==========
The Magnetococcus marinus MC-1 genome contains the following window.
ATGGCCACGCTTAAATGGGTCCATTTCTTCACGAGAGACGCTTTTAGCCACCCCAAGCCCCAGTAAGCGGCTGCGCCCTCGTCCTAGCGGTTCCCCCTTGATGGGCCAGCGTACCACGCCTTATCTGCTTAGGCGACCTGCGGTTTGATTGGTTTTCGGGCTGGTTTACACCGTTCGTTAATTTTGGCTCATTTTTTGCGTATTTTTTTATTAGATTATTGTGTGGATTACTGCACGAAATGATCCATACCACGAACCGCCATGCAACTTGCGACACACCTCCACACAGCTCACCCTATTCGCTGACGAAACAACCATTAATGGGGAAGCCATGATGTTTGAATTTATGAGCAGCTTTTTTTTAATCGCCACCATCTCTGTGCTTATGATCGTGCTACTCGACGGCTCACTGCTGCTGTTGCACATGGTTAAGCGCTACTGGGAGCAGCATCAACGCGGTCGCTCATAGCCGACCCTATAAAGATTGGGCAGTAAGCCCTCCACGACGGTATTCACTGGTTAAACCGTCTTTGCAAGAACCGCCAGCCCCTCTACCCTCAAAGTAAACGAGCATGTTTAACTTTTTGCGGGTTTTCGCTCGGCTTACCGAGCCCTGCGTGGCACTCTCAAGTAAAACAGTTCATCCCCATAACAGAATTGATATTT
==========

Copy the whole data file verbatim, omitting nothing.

The Magnetococcus marinus MC-1 genome contains the following window.
ATGGCCACGCTTAAATGGGTCCATTTCTTCACGAGAGACGCTTTTAGCCACCCCAAGCCCCAGTAAGCGGCTGCGCCCTCGTCCTAGCGGTTCCCCCTTGATGGGCCAGCGTACCACGCCTTATCTGCTTAGGCGACCTGCGGTTTGATTGGTTTTCGGGCTGGTTTACACCGTTCGTTAATTTTGGCTCATTTTTTGCGTATTTTTTTATTAGATTATTGTGTGGATTACTGCACGAAATGATCCATACCACGAACCGCCATGCAACTTGCGACACACCTCCACACAGCTCACCCTATTCGCTGACGAAACAACCATTAATGGGGAAGCCATGATGTTTGAATTTATGAGCAGCTTTTTTTTAATCGCCACCATCTCTGTGCTTATGATCGTGCTACTCGACGGCTCACTGCTGCTGTTGCACATGGTTAAGCGCTACTGGGAGCAGCATCAACGCGGTCGCTCATAGCCGACCCTATAAAGATTGGGCAGTAAGCCCTCCACGACGGTATTCACTGGTTAAACCGTCTTTGCAAGAACCGCCAGCCCCTCTACCCTCAAAGTAAACGAGCATGTTTAACTTTTTGCGGGTTTTCGCTCGGCTTACCGAGCCCTGCGTGGCACTCTCAAGTAAAACAGTTCATCCCCATAACAGAATTGATATTT